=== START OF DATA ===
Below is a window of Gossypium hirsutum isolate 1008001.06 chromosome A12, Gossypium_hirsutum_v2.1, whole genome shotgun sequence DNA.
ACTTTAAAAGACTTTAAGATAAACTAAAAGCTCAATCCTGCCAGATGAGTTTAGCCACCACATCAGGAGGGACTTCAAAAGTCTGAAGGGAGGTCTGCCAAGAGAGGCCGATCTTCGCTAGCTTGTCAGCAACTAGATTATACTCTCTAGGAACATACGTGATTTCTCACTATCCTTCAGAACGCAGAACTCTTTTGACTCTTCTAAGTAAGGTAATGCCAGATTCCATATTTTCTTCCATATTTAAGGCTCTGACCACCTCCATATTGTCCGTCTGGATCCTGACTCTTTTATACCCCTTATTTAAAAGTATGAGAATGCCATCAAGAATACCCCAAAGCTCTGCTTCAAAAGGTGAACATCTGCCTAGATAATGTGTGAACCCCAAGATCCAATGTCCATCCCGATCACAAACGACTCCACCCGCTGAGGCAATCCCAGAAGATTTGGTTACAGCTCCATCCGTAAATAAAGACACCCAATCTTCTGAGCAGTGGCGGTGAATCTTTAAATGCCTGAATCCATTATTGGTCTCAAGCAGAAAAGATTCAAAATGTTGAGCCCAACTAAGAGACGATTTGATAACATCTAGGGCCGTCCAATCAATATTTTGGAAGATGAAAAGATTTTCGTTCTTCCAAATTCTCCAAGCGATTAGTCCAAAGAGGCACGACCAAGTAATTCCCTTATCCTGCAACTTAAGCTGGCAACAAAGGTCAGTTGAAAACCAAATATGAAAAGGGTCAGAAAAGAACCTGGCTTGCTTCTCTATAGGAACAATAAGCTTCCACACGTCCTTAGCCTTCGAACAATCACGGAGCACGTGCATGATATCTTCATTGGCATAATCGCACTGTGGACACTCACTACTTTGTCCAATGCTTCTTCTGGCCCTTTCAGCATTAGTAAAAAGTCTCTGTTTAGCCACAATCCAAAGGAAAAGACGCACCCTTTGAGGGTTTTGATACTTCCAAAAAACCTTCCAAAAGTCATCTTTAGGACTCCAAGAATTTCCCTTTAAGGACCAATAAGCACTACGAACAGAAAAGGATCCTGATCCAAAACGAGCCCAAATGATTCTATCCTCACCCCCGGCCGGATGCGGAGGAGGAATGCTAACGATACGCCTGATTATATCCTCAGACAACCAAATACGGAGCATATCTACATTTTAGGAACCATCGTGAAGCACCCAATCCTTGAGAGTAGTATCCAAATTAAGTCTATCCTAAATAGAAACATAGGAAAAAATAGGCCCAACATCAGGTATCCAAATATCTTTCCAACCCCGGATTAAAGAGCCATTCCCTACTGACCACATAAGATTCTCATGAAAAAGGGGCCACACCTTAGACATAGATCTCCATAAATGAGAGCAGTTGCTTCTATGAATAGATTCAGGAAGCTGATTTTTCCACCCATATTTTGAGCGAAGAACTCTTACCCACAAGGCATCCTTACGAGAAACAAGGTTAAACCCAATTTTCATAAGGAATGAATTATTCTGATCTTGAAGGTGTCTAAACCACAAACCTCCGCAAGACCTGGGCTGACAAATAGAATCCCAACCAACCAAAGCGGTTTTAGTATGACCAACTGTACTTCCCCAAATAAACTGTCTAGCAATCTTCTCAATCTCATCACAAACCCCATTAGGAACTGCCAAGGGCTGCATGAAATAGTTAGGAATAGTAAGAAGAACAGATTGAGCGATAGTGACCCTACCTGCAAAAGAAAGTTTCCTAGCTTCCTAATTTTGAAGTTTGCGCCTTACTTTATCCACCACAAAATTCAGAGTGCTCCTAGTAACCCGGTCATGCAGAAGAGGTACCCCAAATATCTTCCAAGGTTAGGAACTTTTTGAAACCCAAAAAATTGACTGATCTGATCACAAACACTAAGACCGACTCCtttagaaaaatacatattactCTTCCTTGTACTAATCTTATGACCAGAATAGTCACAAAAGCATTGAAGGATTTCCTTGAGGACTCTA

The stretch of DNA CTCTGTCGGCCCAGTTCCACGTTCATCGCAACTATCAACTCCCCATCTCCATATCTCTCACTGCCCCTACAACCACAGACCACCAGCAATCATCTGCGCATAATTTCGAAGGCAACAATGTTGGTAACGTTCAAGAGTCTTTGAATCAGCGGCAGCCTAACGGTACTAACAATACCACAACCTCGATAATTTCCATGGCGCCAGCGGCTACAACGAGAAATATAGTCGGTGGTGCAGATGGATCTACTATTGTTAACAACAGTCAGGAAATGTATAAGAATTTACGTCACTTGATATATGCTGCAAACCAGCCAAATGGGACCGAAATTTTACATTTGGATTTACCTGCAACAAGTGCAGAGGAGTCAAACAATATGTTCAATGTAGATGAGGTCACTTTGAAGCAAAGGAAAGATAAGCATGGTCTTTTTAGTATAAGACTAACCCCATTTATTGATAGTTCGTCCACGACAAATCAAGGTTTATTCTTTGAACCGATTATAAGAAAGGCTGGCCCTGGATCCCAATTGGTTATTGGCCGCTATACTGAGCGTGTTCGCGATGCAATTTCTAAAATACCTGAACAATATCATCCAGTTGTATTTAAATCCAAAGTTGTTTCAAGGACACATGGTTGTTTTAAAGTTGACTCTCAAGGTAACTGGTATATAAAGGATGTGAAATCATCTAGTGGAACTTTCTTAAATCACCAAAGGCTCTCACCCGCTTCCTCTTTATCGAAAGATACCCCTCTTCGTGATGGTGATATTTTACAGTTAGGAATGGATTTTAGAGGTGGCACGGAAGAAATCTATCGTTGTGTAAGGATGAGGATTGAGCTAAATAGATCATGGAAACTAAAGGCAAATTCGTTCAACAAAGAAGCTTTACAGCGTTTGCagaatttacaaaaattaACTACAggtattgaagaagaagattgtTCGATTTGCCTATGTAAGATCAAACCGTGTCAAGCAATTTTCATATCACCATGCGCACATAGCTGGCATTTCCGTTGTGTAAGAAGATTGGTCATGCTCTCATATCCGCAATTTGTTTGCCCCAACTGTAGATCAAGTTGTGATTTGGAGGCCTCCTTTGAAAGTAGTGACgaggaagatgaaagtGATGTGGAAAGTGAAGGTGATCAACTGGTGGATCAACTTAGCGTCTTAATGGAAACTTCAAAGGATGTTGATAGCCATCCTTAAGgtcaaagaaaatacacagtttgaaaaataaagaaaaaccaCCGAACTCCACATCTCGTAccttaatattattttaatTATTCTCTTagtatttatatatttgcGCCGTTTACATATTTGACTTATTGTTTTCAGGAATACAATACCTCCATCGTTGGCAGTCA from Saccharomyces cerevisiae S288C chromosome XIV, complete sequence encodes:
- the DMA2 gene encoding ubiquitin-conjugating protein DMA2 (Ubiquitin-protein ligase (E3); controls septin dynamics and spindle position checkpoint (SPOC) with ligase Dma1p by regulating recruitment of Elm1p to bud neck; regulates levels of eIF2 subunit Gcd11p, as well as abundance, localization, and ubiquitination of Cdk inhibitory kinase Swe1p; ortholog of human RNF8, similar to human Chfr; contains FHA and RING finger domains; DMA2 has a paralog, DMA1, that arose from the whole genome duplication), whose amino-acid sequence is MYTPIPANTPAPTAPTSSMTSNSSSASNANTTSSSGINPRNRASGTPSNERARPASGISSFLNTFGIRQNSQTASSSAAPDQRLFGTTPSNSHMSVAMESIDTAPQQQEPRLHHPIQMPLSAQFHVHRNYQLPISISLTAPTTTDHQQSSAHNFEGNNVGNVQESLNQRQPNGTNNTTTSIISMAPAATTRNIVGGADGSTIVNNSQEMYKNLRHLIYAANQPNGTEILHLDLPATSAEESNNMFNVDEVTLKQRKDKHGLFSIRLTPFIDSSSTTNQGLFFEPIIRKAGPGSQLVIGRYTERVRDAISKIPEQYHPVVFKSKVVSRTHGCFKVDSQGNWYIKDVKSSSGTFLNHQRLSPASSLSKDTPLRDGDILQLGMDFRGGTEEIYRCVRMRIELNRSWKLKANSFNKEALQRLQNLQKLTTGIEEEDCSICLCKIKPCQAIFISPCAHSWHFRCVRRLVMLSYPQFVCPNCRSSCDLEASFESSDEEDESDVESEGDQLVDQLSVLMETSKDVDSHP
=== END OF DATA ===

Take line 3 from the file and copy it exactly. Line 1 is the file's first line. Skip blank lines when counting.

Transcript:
The stretch of DNA CTCTGTCGGCCCAGTTCCACGTTCATCGCAACTATCAACTCCCCATCTCCATATCTCTCACTGCCCCTACAACCACAGACCACCAGCAATCATCTGCGCATAATTTCGAAGGCAACAATGTTGGTAACGTTCAAGAGTCTTTGAATCAGCGGCAGCCTAACGGTACTAACAATACCACAACCTCGATAATTTCCATGGCGCCAGCGGCTACAACGAGAAATATAGTCGGTGGTGCAGATGGATCTACTATTGTTAACAACAGTCAGGAAATGTATAAGAATTTACGTCACTTGATATATGCTGCAAACCAGCCAAATGGGACCGAAATTTTACATTTGGATTTACCTGCAACAAGTGCAGAGGAGTCAAACAATATGTTCAATGTAGATGAGGTCACTTTGAAGCAAAGGAAAGATAAGCATGGTCTTTTTAGTATAAGACTAACCCCATTTATTGATAGTTCGTCCACGACAAATCAAGGTTTATTCTTTGAACCGATTATAAGAAAGGCTGGCCCTGGATCCCAATTGGTTATTGGCCGCTATACTGAGCGTGTTCGCGATGCAATTTCTAAAATACCTGAACAATATCATCCAGTTGTATTTAAATCCAAAGTTGTTTCAAGGACACATGGTTGTTTTAAAGTTGACTCTCAAGGTAACTGGTATATAAAGGATGTGAAATCATCTAGTGGAACTTTCTTAAATCACCAAAGGCTCTCACCCGCTTCCTCTTTATCGAAAGATACCCCTCTTCGTGATGGTGATATTTTACAGTTAGGAATGGATTTTAGAGGTGGCACGGAAGAAATCTATCGTTGTGTAAGGATGAGGATTGAGCTAAATAGATCATGGAAACTAAAGGCAAATTCGTTCAACAAAGAAGCTTTACAGCGTTTGCagaatttacaaaaattaACTACAggtattgaagaagaagattgtTCGATTTGCCTATGTAAGATCAAACCGTGTCAAGCAATTTTCATATCACCATGCGCACATAGCTGGCATTTCCGTTGTGTAAGAAGATTGGTCATGCTCTCATATCCGCAATTTGTTTGCCCCAACTGTAGATCAAGTTGTGATTTGGAGGCCTCCTTTGAAAGTAGTGACgaggaagatgaaagtGATGTGGAAAGTGAAGGTGATCAACTGGTGGATCAACTTAGCGTCTTAATGGAAACTTCAAAGGATGTTGATAGCCATCCTTAAGgtcaaagaaaatacacagtttgaaaaataaagaaaaaccaCCGAACTCCACATCTCGTAccttaatattattttaatTATTCTCTTagtatttatatatttgcGCCGTTTACATATTTGACTTATTGTTTTCAGGAATACAATACCTCCATCGTTGGCAGTCA from Saccharomyces cerevisiae S288C chromosome XIV, complete sequence encodes: